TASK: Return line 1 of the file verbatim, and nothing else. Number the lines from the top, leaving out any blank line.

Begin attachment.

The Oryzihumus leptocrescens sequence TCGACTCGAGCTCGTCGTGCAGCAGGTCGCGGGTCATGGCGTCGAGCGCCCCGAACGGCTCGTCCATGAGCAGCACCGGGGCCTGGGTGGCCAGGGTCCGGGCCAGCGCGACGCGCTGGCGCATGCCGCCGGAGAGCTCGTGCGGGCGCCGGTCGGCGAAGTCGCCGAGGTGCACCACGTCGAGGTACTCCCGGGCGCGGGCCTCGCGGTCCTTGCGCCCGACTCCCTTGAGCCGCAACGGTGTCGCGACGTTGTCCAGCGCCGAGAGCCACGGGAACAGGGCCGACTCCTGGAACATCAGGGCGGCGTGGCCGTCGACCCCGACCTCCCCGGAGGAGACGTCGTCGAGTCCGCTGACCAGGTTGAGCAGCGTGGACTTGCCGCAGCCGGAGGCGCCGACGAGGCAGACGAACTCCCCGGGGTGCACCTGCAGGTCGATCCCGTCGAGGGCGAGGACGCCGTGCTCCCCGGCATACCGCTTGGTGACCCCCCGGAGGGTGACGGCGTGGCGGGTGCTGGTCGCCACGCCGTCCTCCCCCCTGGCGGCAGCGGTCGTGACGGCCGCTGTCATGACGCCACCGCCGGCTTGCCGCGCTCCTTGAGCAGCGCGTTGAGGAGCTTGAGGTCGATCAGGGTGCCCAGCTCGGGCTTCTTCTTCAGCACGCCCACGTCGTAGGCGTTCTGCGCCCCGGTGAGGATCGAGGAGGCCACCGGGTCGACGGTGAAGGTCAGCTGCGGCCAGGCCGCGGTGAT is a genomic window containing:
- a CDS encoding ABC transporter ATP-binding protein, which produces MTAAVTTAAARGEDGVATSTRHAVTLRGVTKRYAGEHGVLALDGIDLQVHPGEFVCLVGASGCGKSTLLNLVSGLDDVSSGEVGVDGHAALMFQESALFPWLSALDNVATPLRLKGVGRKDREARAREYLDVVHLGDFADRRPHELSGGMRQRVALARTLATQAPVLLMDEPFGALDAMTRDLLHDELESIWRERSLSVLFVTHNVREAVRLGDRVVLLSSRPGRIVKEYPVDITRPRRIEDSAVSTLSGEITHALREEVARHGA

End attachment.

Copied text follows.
The Oryzihumus leptocrescens sequence TCGACTCGAGCTCGTCGTGCAGCAGGTCGCGGGTCATGGCGTCGAGCGCCCCGAACGGCTCGTCCATGAGCAGCACCGGGGCCTGGGTGGCCAGGGTCCGGGCCAGCGCGACGCGCTGGCGCATGCCGCCGGAGAGCTCGTGCGGGCGCCGGTCGGCGAAGTCGCCGAGGTGCACCACGTCGAGGTACTCCCGGGCGCGGGCCTCGCGGTCCTTGCGCCCGACTCCCTTGAGCCGCAACGGTGTCGCGACGTTGTCCAGCGCCGAGAGCCACGGGAACAGGGCCGACTCCTGGAACATCAGGGCGGCGTGGCCGTCGACCCCGACCTCCCCGGAGGAGACGTCGTCGAGTCCGCTGACCAGGTTGAGCAGCGTGGACTTGCCGCAGCCGGAGGCGCCGACGAGGCAGACGAACTCCCCGGGGTGCACCTGCAGGTCGATCCCGTCGAGGGCGAGGACGCCGTGCTCCCCGGCATACCGCTTGGTGACCCCCCGGAGGGTGACGGCGTGGCGGGTGCTGGTCGCCACGCCGTCCTCCCCCCTGGCGGCAGCGGTCGTGACGGCCGCTGTCATGACGCCACCGCCGGCTTGCCGCGCTCCTTGAGCAGCGCGTTGAGGAGCTTGAGGTCGATCAGGGTGCCCAGCTCGGGCTTCTTCTTCAGCACGCCCACGTCGTAGGCGTTCTGCGCCCCGGTGAGGATCGAGGAGGCCACCGGGTCGACGGTGAAGGTCAGCTGCGGCCAGGCCGCGGTGAT is a genomic window containing: